In this project we have defined the causative genetic lesion in two families with CDA III. The novel mutation KIF23 c.2747C>G (p.P916R) was shown to segregate with CDA III in the Swedish and American CDA III families and was absent in 356 healthy controls. KIF23 encodes mitotic kinesin-like protein 1 (MKLP1), which plays a central role in the last step of cytokinesis. RNAi-based knock-down and rescue experiments demonstrated that the p.P916R mutation causes cytokinesis failure in HeLa cells, resulting in increasing number of bi-nuclear cells, consistent with appearance of large multinucleated erythroblasts in CDA III patients. We conclude that CDA III is caused by a mutation in KIF23, encoding MKLP1, a conserved mitotic kinesin crucial for cytokinesis.

Flow cytometry with eosin-5´-maleimide (EMA), anti-CD55 and anti-CD59 is commonly used when investigating non-autoimmune hemolytic anemias. Reduced fluorescence of EMA, typically detected in hereditary spherocytosis, is also seen in CDA II, while reduction of CD55 and CD59 characterizes paroxysmal nocturnal hemoglobinuria (PNH). We studied the flow cytometric profile of EMA, CD55, and CD59 on erythrocytes in CDA III. We found no abnormality of the erythrocyte membrane in CDA III and concluded that standard flow cytometry cannot be used to discriminate between CDA III and normal controls.

In CDA I and CDA II a majority of patients, including those who are not transfusion dependent, suffer from iron overload, which, according to earlier studies, is not the case in CDA III. We found that individuals of the Västerbotten CDA III family carry mutations in the hemochromatosis (HFE) gene. Three CDA III patients with heterozygous or compound HFE mutations need treatment with phlebotomy due to iron overload. One of them carries heterozygous H63D mutation, which is not reported to lead to iron overload by itself in otherwise healthy individuals. We propose that molecular genetic testing of the HFE gene is indicated in all patients with CDA, including CDA III.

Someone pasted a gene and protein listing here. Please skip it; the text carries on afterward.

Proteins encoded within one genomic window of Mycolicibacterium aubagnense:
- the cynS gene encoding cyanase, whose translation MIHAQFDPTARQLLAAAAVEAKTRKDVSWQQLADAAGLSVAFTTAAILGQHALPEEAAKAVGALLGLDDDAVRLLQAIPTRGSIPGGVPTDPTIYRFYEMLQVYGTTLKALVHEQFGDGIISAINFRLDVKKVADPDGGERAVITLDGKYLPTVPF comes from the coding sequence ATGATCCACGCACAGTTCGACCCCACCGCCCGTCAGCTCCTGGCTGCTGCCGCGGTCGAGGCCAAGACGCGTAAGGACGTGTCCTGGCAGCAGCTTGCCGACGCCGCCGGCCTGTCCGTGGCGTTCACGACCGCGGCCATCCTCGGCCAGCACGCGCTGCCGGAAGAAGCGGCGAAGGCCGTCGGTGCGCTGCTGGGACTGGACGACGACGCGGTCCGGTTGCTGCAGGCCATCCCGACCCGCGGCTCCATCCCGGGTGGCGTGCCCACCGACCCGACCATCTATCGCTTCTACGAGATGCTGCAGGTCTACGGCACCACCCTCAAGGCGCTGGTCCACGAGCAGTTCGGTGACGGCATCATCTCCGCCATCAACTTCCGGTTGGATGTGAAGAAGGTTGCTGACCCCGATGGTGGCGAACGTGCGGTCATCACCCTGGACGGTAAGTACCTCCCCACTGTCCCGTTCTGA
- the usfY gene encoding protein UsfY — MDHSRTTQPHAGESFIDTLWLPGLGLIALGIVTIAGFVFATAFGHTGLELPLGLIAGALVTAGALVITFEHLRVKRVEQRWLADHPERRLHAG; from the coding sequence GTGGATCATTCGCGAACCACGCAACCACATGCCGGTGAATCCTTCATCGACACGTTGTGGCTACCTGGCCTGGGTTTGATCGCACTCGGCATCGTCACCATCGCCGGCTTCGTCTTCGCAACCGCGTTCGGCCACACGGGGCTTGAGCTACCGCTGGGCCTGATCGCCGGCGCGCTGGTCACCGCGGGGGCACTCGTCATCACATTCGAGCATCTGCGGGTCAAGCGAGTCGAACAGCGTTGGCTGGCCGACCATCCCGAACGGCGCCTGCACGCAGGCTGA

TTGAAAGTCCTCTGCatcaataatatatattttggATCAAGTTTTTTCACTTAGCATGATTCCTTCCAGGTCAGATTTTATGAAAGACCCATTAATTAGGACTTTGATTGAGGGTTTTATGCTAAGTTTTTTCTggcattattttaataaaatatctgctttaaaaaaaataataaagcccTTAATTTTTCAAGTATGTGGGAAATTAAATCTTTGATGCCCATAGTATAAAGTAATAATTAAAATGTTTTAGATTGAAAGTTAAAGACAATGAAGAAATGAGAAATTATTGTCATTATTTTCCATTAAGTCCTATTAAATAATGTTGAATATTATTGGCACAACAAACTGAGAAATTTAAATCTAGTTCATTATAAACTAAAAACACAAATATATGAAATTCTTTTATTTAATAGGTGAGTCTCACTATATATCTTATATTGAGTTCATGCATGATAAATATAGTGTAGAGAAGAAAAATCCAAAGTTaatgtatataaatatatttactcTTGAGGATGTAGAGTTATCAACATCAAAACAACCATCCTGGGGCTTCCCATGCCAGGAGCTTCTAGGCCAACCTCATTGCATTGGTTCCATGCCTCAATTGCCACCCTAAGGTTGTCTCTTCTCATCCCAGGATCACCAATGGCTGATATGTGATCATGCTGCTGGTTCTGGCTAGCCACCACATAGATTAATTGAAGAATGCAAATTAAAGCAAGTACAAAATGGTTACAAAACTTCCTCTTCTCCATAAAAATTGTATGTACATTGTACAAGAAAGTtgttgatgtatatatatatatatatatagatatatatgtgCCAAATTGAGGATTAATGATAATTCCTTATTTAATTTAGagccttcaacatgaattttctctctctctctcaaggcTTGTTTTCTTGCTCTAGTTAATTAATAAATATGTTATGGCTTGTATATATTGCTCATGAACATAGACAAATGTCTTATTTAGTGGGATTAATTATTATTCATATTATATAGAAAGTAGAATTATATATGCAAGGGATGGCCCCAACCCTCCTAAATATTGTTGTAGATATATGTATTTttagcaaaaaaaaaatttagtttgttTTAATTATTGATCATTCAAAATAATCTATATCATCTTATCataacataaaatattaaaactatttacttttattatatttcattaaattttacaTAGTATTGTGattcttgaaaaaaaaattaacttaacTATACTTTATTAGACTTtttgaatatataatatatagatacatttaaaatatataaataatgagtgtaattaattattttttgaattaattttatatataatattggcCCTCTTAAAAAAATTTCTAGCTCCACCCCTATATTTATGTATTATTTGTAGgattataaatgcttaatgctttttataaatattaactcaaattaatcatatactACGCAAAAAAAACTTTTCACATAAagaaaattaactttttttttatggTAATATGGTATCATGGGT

Place, publisher, year, edition, pages
Umeå: print och media, 2016. p. 54
Series
Umeå University medical dissertations, ISSN 0346-6612 ; 1784
Keywords
congenital dyserythropoietic anemia, KIF23, hereditary hemochromatosis, iron overload, flow cytometry
National Category
Hematology
Identifiers
urn:nbn:se:umu:diva-117454 (URN)978-91-7601-424-0 (ISBN)
Public defence
2016-04-22, E04, By 6E, 901 85, Norrlands Universitets sjukhus, Umeå, 19:35 (Swedish)
Opponent
Supervisors
Available from: 2016-04-15 Created: 2016-02-29 Last updated: 2018-06-07Bibliographically approved
2. Mitotic Kinesin-Like Protein 1 (MKLP1/KIF23) in hereditary congenital dyserythropoietic anemia type III and in cancer
Open this publication in new window or tab >>Mitotic Kinesin-Like Protein 1 (MKLP1/KIF23) in hereditary congenital dyserythropoietic anemia type III and in cancer
2021 (English)Doctoral thesis, comprehensive summary (Other academic)
Abstract [en]

A hereditary form of autosomal dominant congenital dyserythropoietic anaemiatype III (CDA III) has been reported in four families from Sweden, Argentina, Cuba and USA. CDA III patients might experience signs of mild anaemia and some of them need occasional blood transfusions. Other clinical features seen in CDA III patients are retinal angioid streaks, monoclonal gammopathy of undetermined significance and multiple myeloma. Their bone marrow is characterised by presence of giant erythroblasts with up to 12 nuclei. Previously, CDA III was mapped to a region on chromosome 15q21-q25.